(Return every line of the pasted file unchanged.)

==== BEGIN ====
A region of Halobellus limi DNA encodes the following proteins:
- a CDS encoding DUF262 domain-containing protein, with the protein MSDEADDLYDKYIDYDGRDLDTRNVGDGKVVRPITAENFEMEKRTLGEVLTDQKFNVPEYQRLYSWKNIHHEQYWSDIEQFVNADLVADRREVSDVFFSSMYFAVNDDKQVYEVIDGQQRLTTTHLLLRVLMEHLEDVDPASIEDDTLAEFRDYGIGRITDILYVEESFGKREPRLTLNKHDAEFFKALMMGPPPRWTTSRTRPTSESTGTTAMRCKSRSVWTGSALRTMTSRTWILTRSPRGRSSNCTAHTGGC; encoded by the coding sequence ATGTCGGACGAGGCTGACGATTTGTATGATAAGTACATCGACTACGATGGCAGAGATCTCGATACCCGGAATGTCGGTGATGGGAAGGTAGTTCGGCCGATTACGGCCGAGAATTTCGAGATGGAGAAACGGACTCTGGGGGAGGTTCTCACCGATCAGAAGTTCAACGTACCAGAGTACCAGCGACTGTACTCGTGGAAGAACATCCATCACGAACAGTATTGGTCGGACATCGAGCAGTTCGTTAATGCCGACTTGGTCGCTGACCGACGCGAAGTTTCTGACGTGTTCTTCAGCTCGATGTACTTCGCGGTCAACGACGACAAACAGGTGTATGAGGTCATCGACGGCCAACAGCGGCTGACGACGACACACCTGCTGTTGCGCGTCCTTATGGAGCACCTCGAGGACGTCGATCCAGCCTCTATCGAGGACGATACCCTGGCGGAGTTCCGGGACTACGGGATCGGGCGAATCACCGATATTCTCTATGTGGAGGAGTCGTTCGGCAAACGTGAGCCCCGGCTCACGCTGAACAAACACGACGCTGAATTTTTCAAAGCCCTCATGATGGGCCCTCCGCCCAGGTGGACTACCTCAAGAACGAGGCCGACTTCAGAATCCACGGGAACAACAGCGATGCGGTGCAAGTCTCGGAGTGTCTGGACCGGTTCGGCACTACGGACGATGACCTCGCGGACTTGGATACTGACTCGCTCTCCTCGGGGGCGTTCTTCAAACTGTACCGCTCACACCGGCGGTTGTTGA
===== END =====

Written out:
A region of Halobellus limi DNA encodes the following proteins:
- a CDS encoding DUF262 domain-containing protein, with the protein MSDEADDLYDKYIDYDGRDLDTRNVGDGKVVRPITAENFEMEKRTLGEVLTDQKFNVPEYQRLYSWKNIHHEQYWSDIEQFVNADLVADRREVSDVFFSSMYFAVNDDKQVYEVIDGQQRLTTTHLLLRVLMEHLEDVDPASIEDDTLAEFRDYGIGRITDILYVEESFGKREPRLTLNKHDAEFFKALMMGPPPRWTTSRTRPTSESTGTTAMRCKSRSVWTGSALRTMTSRTWILTRSPRGRSSNCTAHTGGC; encoded by the coding sequence ATGTCGGACGAGGCTGACGATTTGTATGATAAGTACATCGACTACGATGGCAGAGATCTCGATACCCGGAATGTCGGTGATGGGAAGGTAGTTCGGCCGATTACGGCCGAGAATTTCGAGATGGAGAAACGGACTCTGGGGGAGGTTCTCACCGATCAGAAGTTCAACGTACCAGAGTACCAGCGACTGTACTCGTGGAAGAACATCCATCACGAACAGTATTGGTCGGACATCGAGCAGTTCGTTAATGCCGACTTGGTCGCTGACCGACGCGAAGTTTCTGACGTGTTCTTCAGCTCGATGTACTTCGCGGTCAACGACGACAAACAGGTGTATGAGGTCATCGACGGCCAACAGCGGCTGACGACGACACACCTGCTGTTGCGCGTCCTTATGGAGCACCTCGAGGACGTCGATCCAGCCTCTATCGAGGACGATACCCTGGCGGAGTTCCGGGACTACGGGATCGGGCGAATCACCGATATTCTCTATGTGGAGGAGTCGTTCGGCAAACGTGAGCCCCGGCTCACGCTGAACAAACACGACGCTGAATTTTTCAAAGCCCTCATGATGGGCCCTCCGCCCAGGTGGACTACCTCAAGAACGAGGCCGACTTCAGAATCCACGGGAACAACAGCGATGCGGTGCAAGTCTCGGAGTGTCTGGACCGGTTCGGCACTACGGACGATGACCTCGCGGACTTGGATACTGACTCGCTCTCCTCGGGGGCGTTCTTCAAACTGTACCGCTCACACCGGCGGTTGTTGA